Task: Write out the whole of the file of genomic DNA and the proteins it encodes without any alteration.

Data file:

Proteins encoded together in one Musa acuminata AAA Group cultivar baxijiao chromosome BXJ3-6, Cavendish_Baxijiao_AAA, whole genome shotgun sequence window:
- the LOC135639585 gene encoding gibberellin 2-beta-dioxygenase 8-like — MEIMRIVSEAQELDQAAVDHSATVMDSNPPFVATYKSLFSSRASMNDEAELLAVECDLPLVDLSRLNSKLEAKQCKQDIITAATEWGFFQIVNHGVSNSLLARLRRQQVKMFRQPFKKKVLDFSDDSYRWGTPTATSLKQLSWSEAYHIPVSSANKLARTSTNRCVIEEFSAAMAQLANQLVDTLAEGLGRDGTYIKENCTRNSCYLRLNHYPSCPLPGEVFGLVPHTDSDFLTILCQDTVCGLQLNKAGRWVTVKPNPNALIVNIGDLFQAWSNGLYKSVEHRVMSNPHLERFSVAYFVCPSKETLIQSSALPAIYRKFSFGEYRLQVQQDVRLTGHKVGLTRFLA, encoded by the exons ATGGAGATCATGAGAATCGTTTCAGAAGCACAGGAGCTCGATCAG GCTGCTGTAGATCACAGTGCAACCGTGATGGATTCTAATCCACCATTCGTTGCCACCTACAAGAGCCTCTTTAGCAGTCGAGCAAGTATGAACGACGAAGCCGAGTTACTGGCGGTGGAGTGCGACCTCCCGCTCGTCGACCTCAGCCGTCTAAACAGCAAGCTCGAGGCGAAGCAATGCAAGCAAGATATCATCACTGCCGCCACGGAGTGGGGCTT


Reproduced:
Proteins encoded together in one Musa acuminata AAA Group cultivar baxijiao chromosome BXJ3-6, Cavendish_Baxijiao_AAA, whole genome shotgun sequence window:
- the LOC135639585 gene encoding gibberellin 2-beta-dioxygenase 8-like — MEIMRIVSEAQELDQAAVDHSATVMDSNPPFVATYKSLFSSRASMNDEAELLAVECDLPLVDLSRLNSKLEAKQCKQDIITAATEWGFFQIVNHGVSNSLLARLRRQQVKMFRQPFKKKVLDFSDDSYRWGTPTATSLKQLSWSEAYHIPVSSANKLARTSTNRCVIEEFSAAMAQLANQLVDTLAEGLGRDGTYIKENCTRNSCYLRLNHYPSCPLPGEVFGLVPHTDSDFLTILCQDTVCGLQLNKAGRWVTVKPNPNALIVNIGDLFQAWSNGLYKSVEHRVMSNPHLERFSVAYFVCPSKETLIQSSALPAIYRKFSFGEYRLQVQQDVRLTGHKVGLTRFLA, encoded by the exons ATGGAGATCATGAGAATCGTTTCAGAAGCACAGGAGCTCGATCAG GCTGCTGTAGATCACAGTGCAACCGTGATGGATTCTAATCCACCATTCGTTGCCACCTACAAGAGCCTCTTTAGCAGTCGAGCAAGTATGAACGACGAAGCCGAGTTACTGGCGGTGGAGTGCGACCTCCCGCTCGTCGACCTCAGCCGTCTAAACAGCAAGCTCGAGGCGAAGCAATGCAAGCAAGATATCATCACTGCCGCCACGGAGTGGGGCTT